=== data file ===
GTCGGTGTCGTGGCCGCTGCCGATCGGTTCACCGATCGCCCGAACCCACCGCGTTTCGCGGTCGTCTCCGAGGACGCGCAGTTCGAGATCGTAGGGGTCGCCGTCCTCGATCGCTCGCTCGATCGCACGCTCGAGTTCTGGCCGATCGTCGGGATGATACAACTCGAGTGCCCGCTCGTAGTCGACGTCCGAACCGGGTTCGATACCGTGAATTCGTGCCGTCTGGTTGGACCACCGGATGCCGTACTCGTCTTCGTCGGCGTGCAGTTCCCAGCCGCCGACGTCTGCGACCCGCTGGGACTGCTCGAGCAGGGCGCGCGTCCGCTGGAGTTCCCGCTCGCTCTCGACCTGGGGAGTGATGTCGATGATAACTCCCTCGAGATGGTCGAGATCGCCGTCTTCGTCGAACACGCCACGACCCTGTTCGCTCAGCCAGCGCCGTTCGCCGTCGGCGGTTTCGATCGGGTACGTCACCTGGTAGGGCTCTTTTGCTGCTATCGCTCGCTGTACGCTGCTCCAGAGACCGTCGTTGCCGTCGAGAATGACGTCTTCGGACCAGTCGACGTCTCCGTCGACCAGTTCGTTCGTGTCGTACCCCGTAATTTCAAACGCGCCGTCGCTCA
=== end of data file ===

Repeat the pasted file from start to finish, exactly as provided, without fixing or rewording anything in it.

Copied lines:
GTCGGTGTCGTGGCCGCTGCCGATCGGTTCACCGATCGCCCGAACCCACCGCGTTTCGCGGTCGTCTCCGAGGACGCGCAGTTCGAGATCGTAGGGGTCGCCGTCCTCGATCGCTCGCTCGATCGCACGCTCGAGTTCTGGCCGATCGTCGGGATGATACAACTCGAGTGCCCGCTCGTAGTCGACGTCCGAACCGGGTTCGATACCGTGAATTCGTGCCGTCTGGTTGGACCACCGGATGCCGTACTCGTCTTCGTCGGCGTGCAGTTCCCAGCCGCCGACGTCTGCGACCCGCTGGGACTGCTCGAGCAGGGCGCGCGTCCGCTGGAGTTCCCGCTCGCTCTCGACCTGGGGAGTGATGTCGATGATAACTCCCTCGAGATGGTCGAGATCGCCGTCTTCGTCGAACACGCCACGACCCTGTTCGCTCAGCCAGCGCCGTTCGCCGTCGGCGGTTTCGATCGGGTACGTCACCTGGTAGGGCTCTTTTGCTGCTATCGCTCGCTGTACGCTGCTCCAGAGACCGTCGTTGCCGTCGAGAATGACGTCTTCGGACCAGTCGACGTCTCCGTCGACCAGTTCGTTCGTGTCGTACCCCGTAATTTCAAACGCGCCGTCGCTCA